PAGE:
January 8, 2008
I am writing in response to your request, on behalf of your client, for thisOffice's written opinion regarding the applicability of the Massachusetts Minimum Fair Wage Law, M.G.L. c. 151. Specifically, you have asked whether a service charge imposed by your client, which is paid in full to banquet servers and bartenders, may constitute the entire minimum wage required by state law. 
It is my understanding that your client is a hotel that provides banquet services at its Massachusetts location. The hotel imposes a compulsory service charge in lieu of a tip for each banquet, and remits the entire service charge to the servers and bartenders who work the particular event. Your client does not claim a tip credit against wages, i.e. pay a service rate ($2.63 per hour) plus tips, and the banquet service charge payments result in an hourly wage that exceeds the state minimum wage, typically $15.00 per hour or more.
The Massachusetts Minimum Fair Wage Law, M.G.L. c. 151, establishes the current state minimum wage of $8.00 per hour, and permits employers, under certain conditions, to pay a service rate of $2.63 per hour to employees who customarily and regularly receive tips of more than $20 per month. M.G.L. c. 151, §7; 455 C.M.R. 2.02(2). The employer may pay the service rate only if: 1) the employee is informed of the law prior to performance of the work, 2) the employee actually receives tips in an amount which, when added to the service rate, equals or exceeds the minimum wage; and 3) all tips received by the employee are retained by him or her, or distributed to the employee through a valid tip-pooling arrangement.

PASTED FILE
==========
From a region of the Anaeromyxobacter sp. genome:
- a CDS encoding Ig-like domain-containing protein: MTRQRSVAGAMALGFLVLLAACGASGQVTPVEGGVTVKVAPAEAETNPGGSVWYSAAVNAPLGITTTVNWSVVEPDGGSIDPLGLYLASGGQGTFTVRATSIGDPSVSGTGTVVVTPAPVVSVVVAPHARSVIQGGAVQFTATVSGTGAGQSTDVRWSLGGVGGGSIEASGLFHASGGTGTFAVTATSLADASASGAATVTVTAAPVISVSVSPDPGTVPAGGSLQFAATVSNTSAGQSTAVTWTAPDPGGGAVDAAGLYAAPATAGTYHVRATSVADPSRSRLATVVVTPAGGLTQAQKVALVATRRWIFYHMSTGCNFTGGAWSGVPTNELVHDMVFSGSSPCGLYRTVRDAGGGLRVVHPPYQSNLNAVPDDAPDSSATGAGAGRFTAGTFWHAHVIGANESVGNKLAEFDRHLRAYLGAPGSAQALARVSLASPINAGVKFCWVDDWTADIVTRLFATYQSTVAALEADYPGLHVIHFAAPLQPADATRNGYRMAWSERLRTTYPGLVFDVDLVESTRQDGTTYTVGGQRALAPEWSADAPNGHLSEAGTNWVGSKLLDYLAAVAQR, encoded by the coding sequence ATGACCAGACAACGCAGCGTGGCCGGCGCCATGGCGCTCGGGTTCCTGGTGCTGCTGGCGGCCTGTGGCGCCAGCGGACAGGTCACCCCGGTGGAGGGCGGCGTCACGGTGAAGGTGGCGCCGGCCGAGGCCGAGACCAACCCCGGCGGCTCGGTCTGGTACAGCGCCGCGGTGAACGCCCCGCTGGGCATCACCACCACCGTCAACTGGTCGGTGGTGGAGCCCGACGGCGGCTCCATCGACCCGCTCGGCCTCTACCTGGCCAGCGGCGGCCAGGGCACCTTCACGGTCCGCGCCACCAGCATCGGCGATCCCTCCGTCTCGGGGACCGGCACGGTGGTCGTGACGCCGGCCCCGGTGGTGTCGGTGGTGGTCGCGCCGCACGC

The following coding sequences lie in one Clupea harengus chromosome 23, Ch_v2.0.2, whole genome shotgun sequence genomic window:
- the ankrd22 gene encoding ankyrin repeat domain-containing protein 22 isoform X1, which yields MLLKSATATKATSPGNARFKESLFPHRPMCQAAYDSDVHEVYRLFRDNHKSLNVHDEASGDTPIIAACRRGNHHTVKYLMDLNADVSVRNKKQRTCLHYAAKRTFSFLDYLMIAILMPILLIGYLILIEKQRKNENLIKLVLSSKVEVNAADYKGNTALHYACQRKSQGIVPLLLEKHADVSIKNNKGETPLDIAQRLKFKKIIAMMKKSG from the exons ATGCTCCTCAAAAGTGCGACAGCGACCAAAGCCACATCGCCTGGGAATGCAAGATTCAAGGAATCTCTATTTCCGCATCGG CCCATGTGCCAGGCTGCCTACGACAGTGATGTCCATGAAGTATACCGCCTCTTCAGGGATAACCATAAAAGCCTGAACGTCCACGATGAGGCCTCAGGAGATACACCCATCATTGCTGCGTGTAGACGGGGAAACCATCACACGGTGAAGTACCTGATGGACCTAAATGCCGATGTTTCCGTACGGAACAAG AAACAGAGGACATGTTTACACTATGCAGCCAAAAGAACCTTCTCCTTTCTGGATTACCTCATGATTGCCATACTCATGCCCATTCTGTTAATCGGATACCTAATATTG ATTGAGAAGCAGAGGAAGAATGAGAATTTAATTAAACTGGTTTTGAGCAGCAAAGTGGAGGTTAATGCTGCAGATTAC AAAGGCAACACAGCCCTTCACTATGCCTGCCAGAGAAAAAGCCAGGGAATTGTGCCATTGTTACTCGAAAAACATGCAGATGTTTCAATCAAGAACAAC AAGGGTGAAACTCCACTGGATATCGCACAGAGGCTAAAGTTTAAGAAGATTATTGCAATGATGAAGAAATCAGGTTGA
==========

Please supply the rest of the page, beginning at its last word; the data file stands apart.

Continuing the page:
The Massachusetts Tip Pooling Law, M.G.L. c. 149, §152A, provides that services charges such as those imposed by your client must be remitted in full to wait staff employees, service employees, and service bartenders, as those terms are defined in the statute.  This statute further defines "service charge," as:
a fee charged by an employer to a patron in lieu of a tip to any wait staff employee, service employee, or service bartender, including any fee designated as a service charge, tip, gratuity, or a fee that a patron or other consumer would reasonably expect to be given to a wait staff employee, service employee, or service bartender in lieu of, or in addition to, a tip.
M.G.L. c. 149, §152A (emphasis added). Significantly, the statute does not provide that services charges may be paid in lieu of an employee's wage - either the statutory minimum wage or the $2.63 service rate.
Given these statutory provisions, and after consultation with the FLD, it is this agency's determination that your client may either 1) pay a service rate of $2.63 and credit the imposed service charge towards the balance of the minimum wage due ($5.37), assuming the conditions in 455 C.M.R. 2.02(2) are met; or 2) pay the full minimum wage of $8.00 per hour. In either event, M.G.L. c. 149, §152A, would require that the full service charge be remitted to the banquet servers and bartenders.
I hope this information has been helpful. If you have any further questions, please feel free to contact me.
Lisa C. Price
Deputy General Counsel
As you know, most employers are also subject to the federal minimum wage and hour law, found in the Fair Labor Standards Act (FLSA), and regulations promulgated thereunder. For information about applicable federal wage and hour laws, you should contact the U.S. Department of Labor.
 The Tip Pooling Law is interpreted and enforced by the Fair Labor Division (FLD) of the state Attorney General's Office.
***=Names have been Omitted